[this is an extract from a mail to my pen friend]
I woke up today morning ready to reply to your mail. Then something that happened here invoked the biggest insecurity in me, distracting me for a while.
I am at a friend’s place and in morning, his mom prayed that “There are many with disabled children, thank you God for giving us healthy children”. I won’t blame her – it’s a common thing that nearly everyone thanks God for though I logically disagree with the idea of “thanking God for some harm that never happened to [me]”.
As I have told you, I am partly disabled. The first thing that ran in my mind is if my mother will be able to say the same. How hurt she would have been if she heard someone pray like that the days she was still syncing in to the fact that I am partially blind. I don’t know if my friend read my mind – he intervened then and there and told her not to do it.
My disability is one of my deepest insecurities, which I am in a constant struggle to overcome. I fear it. Subconsciously my eyes tear up when I am requested to explain why and how I became almost blind in one eye, things I can’t do because of it etc. The attempt to overcome it so far were all futile.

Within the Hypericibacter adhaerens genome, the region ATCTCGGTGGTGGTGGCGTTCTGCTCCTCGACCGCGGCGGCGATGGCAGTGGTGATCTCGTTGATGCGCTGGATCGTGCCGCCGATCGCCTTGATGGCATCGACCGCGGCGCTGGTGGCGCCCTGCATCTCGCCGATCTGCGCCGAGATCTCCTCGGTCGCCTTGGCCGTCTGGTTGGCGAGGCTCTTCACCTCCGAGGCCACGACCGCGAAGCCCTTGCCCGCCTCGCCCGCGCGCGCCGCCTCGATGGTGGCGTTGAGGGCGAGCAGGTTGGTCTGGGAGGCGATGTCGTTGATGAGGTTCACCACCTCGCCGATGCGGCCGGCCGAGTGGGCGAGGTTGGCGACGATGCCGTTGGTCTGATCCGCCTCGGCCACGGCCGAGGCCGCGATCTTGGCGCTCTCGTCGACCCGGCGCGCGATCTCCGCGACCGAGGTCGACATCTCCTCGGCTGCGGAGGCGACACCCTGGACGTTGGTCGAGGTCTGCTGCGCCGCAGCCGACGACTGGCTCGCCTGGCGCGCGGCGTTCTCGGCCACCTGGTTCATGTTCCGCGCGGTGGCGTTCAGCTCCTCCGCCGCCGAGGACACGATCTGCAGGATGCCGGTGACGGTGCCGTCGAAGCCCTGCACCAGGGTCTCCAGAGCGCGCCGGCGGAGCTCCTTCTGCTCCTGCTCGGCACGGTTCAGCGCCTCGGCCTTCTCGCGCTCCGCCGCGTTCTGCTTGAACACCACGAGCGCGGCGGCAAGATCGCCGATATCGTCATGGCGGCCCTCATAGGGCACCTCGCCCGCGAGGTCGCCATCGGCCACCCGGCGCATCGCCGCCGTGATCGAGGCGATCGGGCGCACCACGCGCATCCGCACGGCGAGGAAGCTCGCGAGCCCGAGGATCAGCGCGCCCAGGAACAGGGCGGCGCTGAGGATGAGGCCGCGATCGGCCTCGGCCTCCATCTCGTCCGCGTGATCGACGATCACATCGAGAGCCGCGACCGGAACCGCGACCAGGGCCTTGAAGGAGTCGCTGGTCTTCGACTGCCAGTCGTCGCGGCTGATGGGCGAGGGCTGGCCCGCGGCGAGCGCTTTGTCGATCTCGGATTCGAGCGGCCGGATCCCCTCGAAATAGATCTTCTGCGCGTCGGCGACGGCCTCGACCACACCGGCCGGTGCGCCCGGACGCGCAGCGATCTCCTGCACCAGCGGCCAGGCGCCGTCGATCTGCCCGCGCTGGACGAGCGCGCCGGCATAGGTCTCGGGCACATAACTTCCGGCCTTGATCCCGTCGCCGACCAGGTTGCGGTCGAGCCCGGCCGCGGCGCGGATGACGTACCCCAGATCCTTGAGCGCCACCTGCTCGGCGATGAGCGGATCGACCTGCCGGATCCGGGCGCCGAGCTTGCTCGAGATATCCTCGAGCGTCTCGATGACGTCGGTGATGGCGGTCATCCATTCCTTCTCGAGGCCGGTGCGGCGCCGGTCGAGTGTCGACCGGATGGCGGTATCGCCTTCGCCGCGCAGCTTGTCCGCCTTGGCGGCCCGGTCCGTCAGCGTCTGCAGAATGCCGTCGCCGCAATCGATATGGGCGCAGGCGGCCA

It’s deep-rooted, and that makes it a hard thing to get rid of. I’ve been called “kannu pottan (blind)”, “cyclops” (Greek mythological giants with one eye) many times while I was in school, though it was for fun, it did hurt me. You might understand why I cried when the person who stood up for me that day and told them not to do it passed away two years back. He was and is always a hero in my eyes.
On a bright side, I realised calling a weak person “dumb”, as everyone does in our society is actually also referring a real deaf and dumb person as weakling. I have been, ever since the revelation trying to stop using such words in my day today conversations.
The only thing that helped me a bit so far is looking at the bright side of it – how it helped me develop some of my good skills, and understand the need of someone who might not have had any exposure to encouragement much as me or those who have much higher disadvantages than me.
While in proVISION ASIA, even in most of them who claimed to have overcome this fear seemed to hide this inmost fear, insecurity in them, which popped up at times.
I must actively start hunting this insecurity down now I think – I want to root out it’s origins!
I hope I am not boring you – this is something you’d notice in almost every disabled person’s eyes the next time you see them, though they may sound confident enough to conquer the world.
It helps a lot to speak up about one’s fear. In fact, I think this is the first step towards conquering it.
[and some more content, irrelevant to the topic of this post].
Jesse P Francis